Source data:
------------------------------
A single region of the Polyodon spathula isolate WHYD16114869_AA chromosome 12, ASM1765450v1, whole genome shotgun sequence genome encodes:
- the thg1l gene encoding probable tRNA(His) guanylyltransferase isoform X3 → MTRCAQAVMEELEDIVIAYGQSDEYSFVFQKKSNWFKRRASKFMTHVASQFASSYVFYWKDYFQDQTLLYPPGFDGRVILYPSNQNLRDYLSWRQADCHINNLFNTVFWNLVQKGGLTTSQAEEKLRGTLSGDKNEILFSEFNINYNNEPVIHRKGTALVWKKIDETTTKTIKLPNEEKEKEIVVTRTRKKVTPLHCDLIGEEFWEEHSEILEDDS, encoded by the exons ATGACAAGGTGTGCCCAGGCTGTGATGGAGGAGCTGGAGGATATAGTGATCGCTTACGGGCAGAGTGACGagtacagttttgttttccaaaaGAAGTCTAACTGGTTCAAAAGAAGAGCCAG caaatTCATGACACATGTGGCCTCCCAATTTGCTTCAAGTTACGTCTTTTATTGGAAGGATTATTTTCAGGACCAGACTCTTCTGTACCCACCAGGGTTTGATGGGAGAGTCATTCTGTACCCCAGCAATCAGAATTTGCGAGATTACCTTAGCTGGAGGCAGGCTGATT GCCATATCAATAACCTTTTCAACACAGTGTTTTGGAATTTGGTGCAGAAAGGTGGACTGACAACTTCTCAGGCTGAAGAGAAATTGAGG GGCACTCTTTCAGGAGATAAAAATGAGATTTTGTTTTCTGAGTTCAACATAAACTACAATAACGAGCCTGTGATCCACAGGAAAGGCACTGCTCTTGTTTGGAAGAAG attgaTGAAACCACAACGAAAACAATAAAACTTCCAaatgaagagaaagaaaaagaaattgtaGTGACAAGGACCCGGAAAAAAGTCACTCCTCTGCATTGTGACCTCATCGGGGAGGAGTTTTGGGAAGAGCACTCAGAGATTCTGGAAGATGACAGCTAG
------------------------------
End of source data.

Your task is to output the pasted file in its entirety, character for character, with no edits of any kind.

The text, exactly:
A single region of the Polyodon spathula isolate WHYD16114869_AA chromosome 12, ASM1765450v1, whole genome shotgun sequence genome encodes:
- the thg1l gene encoding probable tRNA(His) guanylyltransferase isoform X3 → MTRCAQAVMEELEDIVIAYGQSDEYSFVFQKKSNWFKRRASKFMTHVASQFASSYVFYWKDYFQDQTLLYPPGFDGRVILYPSNQNLRDYLSWRQADCHINNLFNTVFWNLVQKGGLTTSQAEEKLRGTLSGDKNEILFSEFNINYNNEPVIHRKGTALVWKKIDETTTKTIKLPNEEKEKEIVVTRTRKKVTPLHCDLIGEEFWEEHSEILEDDS, encoded by the exons ATGACAAGGTGTGCCCAGGCTGTGATGGAGGAGCTGGAGGATATAGTGATCGCTTACGGGCAGAGTGACGagtacagttttgttttccaaaaGAAGTCTAACTGGTTCAAAAGAAGAGCCAG caaatTCATGACACATGTGGCCTCCCAATTTGCTTCAAGTTACGTCTTTTATTGGAAGGATTATTTTCAGGACCAGACTCTTCTGTACCCACCAGGGTTTGATGGGAGAGTCATTCTGTACCCCAGCAATCAGAATTTGCGAGATTACCTTAGCTGGAGGCAGGCTGATT GCCATATCAATAACCTTTTCAACACAGTGTTTTGGAATTTGGTGCAGAAAGGTGGACTGACAACTTCTCAGGCTGAAGAGAAATTGAGG GGCACTCTTTCAGGAGATAAAAATGAGATTTTGTTTTCTGAGTTCAACATAAACTACAATAACGAGCCTGTGATCCACAGGAAAGGCACTGCTCTTGTTTGGAAGAAG attgaTGAAACCACAACGAAAACAATAAAACTTCCAaatgaagagaaagaaaaagaaattgtaGTGACAAGGACCCGGAAAAAAGTCACTCCTCTGCATTGTGACCTCATCGGGGAGGAGTTTTGGGAAGAGCACTCAGAGATTCTGGAAGATGACAGCTAG